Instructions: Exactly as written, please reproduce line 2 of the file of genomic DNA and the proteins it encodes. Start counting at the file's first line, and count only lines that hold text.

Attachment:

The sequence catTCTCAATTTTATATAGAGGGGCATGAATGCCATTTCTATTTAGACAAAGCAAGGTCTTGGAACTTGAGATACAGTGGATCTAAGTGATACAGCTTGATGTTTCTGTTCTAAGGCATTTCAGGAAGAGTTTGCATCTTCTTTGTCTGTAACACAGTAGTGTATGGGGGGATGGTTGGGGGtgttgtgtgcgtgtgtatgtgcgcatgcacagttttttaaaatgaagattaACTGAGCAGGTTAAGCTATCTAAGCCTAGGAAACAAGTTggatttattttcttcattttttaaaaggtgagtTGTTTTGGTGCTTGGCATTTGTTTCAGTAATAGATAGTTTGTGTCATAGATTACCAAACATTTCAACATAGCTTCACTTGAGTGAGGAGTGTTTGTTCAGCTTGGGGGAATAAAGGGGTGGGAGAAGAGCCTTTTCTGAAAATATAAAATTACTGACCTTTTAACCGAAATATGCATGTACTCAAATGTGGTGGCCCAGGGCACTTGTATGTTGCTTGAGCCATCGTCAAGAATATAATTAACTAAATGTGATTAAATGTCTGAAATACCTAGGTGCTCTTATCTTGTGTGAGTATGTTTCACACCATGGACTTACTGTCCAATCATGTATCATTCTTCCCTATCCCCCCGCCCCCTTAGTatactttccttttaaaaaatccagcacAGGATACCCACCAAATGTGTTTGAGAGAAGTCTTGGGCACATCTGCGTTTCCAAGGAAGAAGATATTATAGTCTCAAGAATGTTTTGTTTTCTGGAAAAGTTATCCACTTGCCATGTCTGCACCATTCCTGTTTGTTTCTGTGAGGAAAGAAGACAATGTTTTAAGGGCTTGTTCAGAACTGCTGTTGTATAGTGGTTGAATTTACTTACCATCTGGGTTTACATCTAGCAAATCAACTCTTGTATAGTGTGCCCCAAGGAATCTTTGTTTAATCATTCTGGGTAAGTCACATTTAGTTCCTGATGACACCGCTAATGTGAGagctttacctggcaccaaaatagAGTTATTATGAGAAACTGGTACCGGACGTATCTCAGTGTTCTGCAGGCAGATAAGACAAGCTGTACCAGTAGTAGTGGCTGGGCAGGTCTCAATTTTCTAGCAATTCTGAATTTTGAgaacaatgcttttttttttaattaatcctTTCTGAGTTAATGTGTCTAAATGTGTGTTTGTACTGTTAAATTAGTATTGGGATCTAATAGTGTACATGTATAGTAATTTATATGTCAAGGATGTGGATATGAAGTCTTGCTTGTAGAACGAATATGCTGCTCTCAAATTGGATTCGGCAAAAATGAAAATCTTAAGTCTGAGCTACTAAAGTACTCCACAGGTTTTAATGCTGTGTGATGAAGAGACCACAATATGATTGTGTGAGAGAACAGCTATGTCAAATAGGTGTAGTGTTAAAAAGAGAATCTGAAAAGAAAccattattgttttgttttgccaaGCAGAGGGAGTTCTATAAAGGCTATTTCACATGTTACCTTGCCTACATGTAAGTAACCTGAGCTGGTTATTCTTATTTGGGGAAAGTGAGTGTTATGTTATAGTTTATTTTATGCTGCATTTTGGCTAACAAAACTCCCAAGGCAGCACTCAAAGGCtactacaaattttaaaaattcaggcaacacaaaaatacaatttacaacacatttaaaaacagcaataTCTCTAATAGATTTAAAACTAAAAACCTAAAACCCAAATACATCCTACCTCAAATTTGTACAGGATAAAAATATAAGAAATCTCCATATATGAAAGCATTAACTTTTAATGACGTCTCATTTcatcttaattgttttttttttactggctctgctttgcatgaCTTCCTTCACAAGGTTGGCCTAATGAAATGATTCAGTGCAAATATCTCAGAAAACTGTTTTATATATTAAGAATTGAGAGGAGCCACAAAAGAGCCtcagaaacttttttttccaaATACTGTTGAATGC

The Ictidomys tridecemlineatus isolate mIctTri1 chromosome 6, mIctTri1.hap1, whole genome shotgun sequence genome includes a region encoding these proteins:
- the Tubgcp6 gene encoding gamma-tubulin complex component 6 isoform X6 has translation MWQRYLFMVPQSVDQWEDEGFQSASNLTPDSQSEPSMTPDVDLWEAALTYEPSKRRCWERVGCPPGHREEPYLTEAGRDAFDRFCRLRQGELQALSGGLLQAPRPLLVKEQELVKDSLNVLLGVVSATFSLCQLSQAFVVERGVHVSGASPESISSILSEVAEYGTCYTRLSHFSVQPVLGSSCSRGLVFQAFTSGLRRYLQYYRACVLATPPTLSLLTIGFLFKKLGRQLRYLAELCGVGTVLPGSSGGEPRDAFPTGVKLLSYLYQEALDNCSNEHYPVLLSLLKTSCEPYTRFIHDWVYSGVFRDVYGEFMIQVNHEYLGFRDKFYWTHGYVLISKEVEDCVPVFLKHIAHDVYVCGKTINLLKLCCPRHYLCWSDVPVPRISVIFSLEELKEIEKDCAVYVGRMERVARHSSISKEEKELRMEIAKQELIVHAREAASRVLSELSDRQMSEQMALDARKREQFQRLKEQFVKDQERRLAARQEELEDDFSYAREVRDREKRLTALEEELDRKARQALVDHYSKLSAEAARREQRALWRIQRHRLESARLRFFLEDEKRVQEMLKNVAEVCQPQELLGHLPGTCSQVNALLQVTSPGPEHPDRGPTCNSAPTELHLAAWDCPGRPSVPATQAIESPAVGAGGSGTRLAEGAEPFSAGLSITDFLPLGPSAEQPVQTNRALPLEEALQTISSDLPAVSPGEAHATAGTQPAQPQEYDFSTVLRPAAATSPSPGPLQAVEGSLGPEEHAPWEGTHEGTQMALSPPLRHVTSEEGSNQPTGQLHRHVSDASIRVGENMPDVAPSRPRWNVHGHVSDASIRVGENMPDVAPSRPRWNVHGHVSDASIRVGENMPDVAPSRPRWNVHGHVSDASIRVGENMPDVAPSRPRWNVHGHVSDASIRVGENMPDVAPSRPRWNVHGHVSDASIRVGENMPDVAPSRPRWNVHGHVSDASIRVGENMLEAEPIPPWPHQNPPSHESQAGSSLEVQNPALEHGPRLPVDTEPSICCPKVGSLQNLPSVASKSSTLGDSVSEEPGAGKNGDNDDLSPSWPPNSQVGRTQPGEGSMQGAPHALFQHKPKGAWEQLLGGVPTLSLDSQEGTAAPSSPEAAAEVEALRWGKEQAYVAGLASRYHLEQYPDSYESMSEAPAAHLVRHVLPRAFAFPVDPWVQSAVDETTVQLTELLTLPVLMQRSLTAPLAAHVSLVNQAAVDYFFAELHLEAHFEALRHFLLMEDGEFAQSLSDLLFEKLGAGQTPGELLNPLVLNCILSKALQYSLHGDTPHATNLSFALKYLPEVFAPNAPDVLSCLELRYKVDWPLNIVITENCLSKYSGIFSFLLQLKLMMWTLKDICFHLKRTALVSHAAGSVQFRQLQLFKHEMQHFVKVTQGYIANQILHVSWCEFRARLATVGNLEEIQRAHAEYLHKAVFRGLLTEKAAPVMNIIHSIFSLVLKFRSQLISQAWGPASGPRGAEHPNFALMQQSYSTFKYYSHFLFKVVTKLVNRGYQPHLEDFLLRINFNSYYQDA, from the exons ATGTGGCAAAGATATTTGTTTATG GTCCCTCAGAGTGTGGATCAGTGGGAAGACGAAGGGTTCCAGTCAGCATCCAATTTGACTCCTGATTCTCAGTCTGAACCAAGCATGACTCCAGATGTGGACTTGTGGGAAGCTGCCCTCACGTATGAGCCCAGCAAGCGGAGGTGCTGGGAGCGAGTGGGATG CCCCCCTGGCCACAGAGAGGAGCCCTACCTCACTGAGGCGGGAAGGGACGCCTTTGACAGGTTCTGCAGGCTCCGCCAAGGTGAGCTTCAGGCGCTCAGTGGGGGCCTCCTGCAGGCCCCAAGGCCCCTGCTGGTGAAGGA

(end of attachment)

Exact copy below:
The Ictidomys tridecemlineatus isolate mIctTri1 chromosome 6, mIctTri1.hap1, whole genome shotgun sequence genome includes a region encoding these proteins: